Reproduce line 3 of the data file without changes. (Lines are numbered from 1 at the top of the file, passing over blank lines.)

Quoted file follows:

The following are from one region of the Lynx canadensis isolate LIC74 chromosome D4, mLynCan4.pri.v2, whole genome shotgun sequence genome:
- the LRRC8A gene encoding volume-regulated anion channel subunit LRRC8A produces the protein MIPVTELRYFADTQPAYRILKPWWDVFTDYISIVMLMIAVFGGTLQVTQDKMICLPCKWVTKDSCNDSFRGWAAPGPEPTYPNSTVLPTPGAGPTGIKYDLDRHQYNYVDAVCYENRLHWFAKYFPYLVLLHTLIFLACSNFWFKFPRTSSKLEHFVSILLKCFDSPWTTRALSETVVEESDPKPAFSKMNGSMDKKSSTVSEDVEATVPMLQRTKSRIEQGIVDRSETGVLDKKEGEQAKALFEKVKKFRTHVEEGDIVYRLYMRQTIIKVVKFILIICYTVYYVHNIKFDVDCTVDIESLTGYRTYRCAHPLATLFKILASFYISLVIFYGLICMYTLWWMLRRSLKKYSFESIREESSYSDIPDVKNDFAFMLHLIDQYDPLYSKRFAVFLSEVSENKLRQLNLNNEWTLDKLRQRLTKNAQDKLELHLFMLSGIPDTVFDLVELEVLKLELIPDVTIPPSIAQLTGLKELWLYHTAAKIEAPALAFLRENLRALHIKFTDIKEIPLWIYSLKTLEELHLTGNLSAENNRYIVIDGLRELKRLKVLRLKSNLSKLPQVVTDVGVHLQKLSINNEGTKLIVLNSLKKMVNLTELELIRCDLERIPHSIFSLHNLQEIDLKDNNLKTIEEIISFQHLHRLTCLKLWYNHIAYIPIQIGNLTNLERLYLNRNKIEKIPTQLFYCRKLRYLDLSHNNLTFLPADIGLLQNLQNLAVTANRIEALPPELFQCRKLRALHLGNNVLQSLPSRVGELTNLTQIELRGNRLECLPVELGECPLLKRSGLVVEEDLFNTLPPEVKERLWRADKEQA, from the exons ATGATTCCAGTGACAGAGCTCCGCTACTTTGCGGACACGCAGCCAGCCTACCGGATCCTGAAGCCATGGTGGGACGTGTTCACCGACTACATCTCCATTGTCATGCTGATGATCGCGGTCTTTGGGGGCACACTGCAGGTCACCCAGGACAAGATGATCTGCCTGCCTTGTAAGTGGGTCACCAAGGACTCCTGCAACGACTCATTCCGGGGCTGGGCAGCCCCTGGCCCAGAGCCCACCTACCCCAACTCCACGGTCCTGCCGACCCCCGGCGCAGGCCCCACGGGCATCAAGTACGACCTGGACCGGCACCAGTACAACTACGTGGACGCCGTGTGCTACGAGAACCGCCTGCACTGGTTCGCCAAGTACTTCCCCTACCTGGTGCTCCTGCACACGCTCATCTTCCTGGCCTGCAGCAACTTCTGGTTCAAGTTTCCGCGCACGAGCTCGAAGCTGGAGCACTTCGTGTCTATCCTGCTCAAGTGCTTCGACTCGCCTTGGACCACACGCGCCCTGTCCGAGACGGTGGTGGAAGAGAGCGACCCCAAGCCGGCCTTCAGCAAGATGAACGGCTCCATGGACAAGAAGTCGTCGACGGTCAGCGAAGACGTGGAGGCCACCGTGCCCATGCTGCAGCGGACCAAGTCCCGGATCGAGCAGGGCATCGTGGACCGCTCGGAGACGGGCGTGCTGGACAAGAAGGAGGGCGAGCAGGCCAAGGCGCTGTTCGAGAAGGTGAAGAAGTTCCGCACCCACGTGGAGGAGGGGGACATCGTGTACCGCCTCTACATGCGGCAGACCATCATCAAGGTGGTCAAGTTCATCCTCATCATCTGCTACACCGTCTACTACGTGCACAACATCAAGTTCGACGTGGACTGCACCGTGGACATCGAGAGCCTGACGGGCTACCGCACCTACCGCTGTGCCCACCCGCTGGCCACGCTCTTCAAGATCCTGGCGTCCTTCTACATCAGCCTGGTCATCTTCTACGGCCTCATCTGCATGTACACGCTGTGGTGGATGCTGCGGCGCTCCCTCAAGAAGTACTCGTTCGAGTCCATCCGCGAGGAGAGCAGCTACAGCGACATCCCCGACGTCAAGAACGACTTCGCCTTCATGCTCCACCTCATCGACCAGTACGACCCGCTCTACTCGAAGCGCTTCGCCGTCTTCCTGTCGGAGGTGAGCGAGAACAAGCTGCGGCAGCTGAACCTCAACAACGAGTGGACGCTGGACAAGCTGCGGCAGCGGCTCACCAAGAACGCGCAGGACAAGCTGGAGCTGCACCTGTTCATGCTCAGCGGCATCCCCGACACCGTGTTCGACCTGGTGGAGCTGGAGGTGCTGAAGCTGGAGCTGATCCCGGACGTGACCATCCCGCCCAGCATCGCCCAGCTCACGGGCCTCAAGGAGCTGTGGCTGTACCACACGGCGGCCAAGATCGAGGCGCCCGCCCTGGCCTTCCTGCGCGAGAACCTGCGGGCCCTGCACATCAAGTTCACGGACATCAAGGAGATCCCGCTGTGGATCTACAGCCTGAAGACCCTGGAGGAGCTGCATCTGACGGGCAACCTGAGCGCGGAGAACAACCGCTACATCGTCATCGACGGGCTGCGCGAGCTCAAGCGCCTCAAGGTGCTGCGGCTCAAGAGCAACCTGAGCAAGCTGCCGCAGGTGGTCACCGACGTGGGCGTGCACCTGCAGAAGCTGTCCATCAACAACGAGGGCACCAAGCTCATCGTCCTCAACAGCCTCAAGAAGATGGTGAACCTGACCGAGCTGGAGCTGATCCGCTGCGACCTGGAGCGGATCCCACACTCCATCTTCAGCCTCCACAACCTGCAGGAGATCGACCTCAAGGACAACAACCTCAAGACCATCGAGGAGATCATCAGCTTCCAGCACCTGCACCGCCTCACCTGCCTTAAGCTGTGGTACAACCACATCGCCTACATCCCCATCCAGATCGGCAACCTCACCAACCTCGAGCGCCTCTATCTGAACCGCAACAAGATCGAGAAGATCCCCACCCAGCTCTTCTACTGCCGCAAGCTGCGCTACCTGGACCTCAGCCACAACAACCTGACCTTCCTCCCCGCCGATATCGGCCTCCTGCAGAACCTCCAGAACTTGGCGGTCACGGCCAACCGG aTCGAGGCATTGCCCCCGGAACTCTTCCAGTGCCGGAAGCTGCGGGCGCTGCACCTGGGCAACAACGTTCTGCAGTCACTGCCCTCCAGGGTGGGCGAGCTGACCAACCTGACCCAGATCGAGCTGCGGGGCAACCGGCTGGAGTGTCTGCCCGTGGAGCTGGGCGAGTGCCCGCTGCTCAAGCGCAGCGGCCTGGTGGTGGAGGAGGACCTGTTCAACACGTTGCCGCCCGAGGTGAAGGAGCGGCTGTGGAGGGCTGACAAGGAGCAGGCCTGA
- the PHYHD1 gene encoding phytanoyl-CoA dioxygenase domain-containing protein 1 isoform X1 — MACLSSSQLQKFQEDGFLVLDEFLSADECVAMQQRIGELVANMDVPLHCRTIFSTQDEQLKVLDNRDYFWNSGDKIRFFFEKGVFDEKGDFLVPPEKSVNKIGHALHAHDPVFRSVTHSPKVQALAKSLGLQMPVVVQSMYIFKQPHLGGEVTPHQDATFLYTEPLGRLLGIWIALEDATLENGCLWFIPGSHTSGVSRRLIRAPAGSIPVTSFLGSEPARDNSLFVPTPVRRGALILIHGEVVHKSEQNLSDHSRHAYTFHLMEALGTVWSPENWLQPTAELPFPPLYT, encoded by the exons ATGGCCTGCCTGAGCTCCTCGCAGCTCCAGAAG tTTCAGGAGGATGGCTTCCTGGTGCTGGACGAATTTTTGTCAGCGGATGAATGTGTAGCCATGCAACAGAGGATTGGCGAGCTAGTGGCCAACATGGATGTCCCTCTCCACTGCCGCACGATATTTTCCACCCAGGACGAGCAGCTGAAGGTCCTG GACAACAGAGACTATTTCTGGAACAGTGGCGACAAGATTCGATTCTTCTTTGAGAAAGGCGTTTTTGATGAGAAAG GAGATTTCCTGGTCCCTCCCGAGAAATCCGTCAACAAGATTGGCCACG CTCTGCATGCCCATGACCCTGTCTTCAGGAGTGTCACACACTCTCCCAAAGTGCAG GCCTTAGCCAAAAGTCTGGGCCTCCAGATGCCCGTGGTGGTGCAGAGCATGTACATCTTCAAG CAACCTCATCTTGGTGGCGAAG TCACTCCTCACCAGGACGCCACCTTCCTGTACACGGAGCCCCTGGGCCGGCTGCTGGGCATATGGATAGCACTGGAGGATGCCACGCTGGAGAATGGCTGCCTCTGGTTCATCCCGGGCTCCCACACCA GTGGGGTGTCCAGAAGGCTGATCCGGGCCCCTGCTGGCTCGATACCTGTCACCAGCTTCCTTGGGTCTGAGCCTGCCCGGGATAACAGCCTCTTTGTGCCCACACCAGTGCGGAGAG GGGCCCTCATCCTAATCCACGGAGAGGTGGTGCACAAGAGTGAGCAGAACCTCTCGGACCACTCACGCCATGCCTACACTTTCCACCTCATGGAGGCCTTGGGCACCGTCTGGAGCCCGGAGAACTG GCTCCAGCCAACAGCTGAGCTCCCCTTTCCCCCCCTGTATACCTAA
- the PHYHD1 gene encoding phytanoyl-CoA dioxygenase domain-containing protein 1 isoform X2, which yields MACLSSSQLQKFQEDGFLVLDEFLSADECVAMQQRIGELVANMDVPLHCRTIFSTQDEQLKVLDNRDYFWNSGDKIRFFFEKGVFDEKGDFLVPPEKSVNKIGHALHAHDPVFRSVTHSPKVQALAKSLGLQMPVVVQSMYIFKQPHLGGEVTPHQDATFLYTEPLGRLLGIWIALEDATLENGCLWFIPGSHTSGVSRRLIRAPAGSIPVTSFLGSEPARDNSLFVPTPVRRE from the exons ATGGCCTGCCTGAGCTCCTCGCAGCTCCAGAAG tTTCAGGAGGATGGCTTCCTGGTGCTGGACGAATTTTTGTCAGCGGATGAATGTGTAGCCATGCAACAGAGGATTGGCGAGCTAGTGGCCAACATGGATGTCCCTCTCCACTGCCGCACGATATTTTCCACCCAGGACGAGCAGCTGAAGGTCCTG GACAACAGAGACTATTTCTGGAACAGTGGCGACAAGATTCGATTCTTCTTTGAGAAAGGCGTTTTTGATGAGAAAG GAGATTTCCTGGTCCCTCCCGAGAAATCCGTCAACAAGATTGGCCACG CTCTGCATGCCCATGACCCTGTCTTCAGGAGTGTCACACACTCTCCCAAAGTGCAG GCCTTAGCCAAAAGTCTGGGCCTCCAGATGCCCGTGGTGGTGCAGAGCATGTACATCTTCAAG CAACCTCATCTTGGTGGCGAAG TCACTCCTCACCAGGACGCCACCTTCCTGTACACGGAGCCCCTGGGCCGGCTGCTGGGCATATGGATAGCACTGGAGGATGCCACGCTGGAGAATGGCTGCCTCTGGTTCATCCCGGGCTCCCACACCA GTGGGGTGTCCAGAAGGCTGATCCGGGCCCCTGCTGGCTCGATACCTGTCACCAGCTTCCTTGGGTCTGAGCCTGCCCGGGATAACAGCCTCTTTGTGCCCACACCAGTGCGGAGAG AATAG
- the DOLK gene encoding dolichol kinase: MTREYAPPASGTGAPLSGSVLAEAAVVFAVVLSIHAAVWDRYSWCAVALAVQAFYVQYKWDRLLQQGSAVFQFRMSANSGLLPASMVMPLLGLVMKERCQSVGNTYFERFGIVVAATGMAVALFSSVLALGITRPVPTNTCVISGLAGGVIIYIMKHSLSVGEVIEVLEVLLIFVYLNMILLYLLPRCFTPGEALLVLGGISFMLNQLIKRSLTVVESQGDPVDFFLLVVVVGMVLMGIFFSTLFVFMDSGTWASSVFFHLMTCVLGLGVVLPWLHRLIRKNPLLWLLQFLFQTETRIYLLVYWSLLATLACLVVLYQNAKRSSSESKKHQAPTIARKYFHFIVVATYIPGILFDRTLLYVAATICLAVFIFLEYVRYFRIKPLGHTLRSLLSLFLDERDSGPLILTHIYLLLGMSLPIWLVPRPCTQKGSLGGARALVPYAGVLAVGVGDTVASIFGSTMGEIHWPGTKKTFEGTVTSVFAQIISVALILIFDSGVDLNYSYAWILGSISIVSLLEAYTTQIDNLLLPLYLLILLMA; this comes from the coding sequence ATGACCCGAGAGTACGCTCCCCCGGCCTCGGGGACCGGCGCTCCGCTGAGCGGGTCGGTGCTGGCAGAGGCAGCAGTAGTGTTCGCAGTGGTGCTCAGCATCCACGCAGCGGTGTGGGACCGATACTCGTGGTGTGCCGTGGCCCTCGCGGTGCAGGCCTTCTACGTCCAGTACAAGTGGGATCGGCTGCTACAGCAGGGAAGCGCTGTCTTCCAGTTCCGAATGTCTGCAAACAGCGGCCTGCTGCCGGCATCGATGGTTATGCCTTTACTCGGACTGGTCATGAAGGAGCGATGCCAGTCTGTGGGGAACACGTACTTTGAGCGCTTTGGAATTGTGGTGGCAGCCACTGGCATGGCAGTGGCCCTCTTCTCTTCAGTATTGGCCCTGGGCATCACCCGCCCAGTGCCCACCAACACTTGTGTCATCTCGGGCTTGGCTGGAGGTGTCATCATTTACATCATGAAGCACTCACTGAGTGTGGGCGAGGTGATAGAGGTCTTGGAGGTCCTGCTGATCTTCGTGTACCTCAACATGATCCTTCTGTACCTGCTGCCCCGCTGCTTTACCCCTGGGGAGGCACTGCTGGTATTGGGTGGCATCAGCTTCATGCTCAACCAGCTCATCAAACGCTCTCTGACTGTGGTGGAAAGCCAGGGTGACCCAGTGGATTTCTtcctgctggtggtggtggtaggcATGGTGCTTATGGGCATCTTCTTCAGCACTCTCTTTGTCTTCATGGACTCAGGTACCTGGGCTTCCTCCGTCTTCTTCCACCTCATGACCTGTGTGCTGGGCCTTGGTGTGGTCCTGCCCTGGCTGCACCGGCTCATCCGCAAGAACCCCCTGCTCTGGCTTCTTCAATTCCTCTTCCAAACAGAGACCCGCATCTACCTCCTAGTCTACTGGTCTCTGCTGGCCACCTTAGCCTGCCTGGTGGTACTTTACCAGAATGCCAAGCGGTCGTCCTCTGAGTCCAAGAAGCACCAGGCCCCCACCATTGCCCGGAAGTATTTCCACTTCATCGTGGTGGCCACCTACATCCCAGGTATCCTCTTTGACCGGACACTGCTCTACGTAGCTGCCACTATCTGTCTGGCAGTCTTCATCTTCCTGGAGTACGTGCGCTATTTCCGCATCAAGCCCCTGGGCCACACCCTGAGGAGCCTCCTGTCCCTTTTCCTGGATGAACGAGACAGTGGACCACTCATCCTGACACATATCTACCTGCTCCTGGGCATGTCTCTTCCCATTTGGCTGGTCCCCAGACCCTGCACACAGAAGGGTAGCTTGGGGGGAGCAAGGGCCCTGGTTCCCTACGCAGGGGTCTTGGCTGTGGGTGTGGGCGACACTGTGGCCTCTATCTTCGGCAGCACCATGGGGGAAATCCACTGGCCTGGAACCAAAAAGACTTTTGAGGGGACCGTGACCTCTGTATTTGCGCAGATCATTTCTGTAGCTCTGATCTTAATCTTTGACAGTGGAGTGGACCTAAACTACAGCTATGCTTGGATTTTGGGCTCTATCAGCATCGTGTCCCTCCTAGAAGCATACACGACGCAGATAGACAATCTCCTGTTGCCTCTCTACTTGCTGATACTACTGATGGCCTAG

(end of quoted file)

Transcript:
- the PHYHD1 gene encoding phytanoyl-CoA dioxygenase domain-containing protein 1 isoform X1 — MACLSSSQLQKFQEDGFLVLDEFLSADECVAMQQRIGELVANMDVPLHCRTIFSTQDEQLKVLDNRDYFWNSGDKIRFFFEKGVFDEKGDFLVPPEKSVNKIGHALHAHDPVFRSVTHSPKVQALAKSLGLQMPVVVQSMYIFKQPHLGGEVTPHQDATFLYTEPLGRLLGIWIALEDATLENGCLWFIPGSHTSGVSRRLIRAPAGSIPVTSFLGSEPARDNSLFVPTPVRRGALILIHGEVVHKSEQNLSDHSRHAYTFHLMEALGTVWSPENWLQPTAELPFPPLYT, encoded by the exons ATGGCCTGCCTGAGCTCCTCGCAGCTCCAGAAG tTTCAGGAGGATGGCTTCCTGGTGCTGGACGAATTTTTGTCAGCGGATGAATGTGTAGCCATGCAACAGAGGATTGGCGAGCTAGTGGCCAACATGGATGTCCCTCTCCACTGCCGCACGATATTTTCCACCCAGGACGAGCAGCTGAAGGTCCTG GACAACAGAGACTATTTCTGGAACAGTGGCGACAAGATTCGATTCTTCTTTGAGAAAGGCGTTTTTGATGAGAAAG GAGATTTCCTGGTCCCTCCCGAGAAATCCGTCAACAAGATTGGCCACG CTCTGCATGCCCATGACCCTGTCTTCAGGAGTGTCACACACTCTCCCAAAGTGCAG GCCTTAGCCAAAAGTCTGGGCCTCCAGATGCCCGTGGTGGTGCAGAGCATGTACATCTTCAAG CAACCTCATCTTGGTGGCGAAG TCACTCCTCACCAGGACGCCACCTTCCTGTACACGGAGCCCCTGGGCCGGCTGCTGGGCATATGGATAGCACTGGAGGATGCCACGCTGGAGAATGGCTGCCTCTGGTTCATCCCGGGCTCCCACACCA GTGGGGTGTCCAGAAGGCTGATCCGGGCCCCTGCTGGCTCGATACCTGTCACCAGCTTCCTTGGGTCTGAGCCTGCCCGGGATAACAGCCTCTTTGTGCCCACACCAGTGCGGAGAG GGGCCCTCATCCTAATCCACGGAGAGGTGGTGCACAAGAGTGAGCAGAACCTCTCGGACCACTCACGCCATGCCTACACTTTCCACCTCATGGAGGCCTTGGGCACCGTCTGGAGCCCGGAGAACTG GCTCCAGCCAACAGCTGAGCTCCCCTTTCCCCCCCTGTATACCTAA